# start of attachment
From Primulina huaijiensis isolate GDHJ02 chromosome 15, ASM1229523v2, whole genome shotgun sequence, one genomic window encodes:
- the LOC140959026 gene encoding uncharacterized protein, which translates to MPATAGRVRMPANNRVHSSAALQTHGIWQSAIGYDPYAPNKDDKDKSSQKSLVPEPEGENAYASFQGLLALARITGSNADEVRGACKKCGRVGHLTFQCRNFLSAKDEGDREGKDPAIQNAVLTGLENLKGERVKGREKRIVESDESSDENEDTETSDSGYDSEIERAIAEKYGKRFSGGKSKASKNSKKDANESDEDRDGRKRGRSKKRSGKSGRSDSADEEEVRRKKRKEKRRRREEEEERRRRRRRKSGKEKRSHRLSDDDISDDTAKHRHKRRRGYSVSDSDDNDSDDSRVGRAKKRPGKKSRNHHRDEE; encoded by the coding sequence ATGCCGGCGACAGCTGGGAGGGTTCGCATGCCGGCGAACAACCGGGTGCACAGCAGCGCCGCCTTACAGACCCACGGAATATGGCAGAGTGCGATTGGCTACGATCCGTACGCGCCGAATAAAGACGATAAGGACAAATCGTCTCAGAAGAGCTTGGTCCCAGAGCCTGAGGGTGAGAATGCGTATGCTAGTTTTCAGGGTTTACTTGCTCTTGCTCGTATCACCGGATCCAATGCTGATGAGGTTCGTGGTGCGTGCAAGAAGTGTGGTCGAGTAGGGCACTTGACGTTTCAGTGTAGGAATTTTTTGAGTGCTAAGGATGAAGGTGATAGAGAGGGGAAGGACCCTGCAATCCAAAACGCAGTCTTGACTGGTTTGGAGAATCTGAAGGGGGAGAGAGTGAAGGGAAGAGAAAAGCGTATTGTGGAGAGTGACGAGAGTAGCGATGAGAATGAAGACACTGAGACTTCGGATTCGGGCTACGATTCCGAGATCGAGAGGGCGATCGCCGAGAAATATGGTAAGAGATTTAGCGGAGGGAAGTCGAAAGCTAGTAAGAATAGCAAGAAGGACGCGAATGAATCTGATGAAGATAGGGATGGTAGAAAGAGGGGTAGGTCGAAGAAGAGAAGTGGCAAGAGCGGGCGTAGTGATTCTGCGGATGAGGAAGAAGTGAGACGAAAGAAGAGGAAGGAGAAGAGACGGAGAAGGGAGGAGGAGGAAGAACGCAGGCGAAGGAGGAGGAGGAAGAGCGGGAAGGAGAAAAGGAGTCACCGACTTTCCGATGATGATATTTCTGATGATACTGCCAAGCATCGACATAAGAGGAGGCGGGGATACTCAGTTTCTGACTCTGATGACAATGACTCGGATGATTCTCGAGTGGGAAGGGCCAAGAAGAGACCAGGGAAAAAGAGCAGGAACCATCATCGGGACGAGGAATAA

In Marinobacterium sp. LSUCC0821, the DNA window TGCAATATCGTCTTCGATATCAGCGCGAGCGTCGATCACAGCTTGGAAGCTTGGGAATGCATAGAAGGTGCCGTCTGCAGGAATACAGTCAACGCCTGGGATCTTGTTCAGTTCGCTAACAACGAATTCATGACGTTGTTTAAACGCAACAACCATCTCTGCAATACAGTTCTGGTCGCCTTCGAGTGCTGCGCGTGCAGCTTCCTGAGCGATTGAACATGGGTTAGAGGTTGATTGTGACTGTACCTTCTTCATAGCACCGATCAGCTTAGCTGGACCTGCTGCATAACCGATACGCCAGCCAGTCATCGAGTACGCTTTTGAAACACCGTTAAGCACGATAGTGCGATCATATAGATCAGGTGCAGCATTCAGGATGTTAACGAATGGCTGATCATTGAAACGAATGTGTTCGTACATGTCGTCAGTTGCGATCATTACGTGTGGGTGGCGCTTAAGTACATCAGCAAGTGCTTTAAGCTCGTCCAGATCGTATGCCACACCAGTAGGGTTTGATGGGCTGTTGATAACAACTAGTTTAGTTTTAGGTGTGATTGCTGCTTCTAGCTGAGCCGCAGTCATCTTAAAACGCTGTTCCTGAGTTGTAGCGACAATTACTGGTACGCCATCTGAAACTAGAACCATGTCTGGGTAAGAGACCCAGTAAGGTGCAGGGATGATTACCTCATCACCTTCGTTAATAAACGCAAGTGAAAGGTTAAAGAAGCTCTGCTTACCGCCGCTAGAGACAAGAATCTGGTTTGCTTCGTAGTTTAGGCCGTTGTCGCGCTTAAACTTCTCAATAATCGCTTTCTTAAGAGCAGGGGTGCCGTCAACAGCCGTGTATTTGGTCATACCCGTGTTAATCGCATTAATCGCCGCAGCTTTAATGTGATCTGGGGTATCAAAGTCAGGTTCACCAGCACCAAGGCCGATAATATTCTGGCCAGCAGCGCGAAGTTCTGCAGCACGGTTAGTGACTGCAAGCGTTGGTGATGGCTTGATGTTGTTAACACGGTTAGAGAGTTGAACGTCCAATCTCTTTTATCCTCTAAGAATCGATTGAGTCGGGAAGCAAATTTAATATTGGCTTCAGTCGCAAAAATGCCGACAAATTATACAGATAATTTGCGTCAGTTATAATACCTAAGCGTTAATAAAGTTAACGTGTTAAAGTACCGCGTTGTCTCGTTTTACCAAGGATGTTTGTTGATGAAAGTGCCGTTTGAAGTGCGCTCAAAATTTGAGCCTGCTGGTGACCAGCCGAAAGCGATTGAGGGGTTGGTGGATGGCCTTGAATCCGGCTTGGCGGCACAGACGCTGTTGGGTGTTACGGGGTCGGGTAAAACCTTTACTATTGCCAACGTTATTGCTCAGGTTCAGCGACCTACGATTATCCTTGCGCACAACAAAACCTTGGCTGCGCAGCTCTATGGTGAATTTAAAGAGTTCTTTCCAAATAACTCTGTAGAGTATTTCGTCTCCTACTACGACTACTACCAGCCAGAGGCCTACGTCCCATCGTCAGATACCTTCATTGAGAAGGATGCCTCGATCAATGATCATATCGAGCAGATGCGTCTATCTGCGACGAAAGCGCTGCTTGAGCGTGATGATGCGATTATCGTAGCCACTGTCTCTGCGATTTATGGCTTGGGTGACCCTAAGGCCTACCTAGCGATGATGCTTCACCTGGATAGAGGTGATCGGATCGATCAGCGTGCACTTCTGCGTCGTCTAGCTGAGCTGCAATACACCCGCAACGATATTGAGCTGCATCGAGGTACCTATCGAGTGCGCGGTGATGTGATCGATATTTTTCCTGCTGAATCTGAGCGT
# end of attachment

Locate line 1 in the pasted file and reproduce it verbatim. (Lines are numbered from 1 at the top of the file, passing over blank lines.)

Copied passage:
From Primulina huaijiensis isolate GDHJ02 chromosome 15, ASM1229523v2, whole genome shotgun sequence, one genomic window encodes: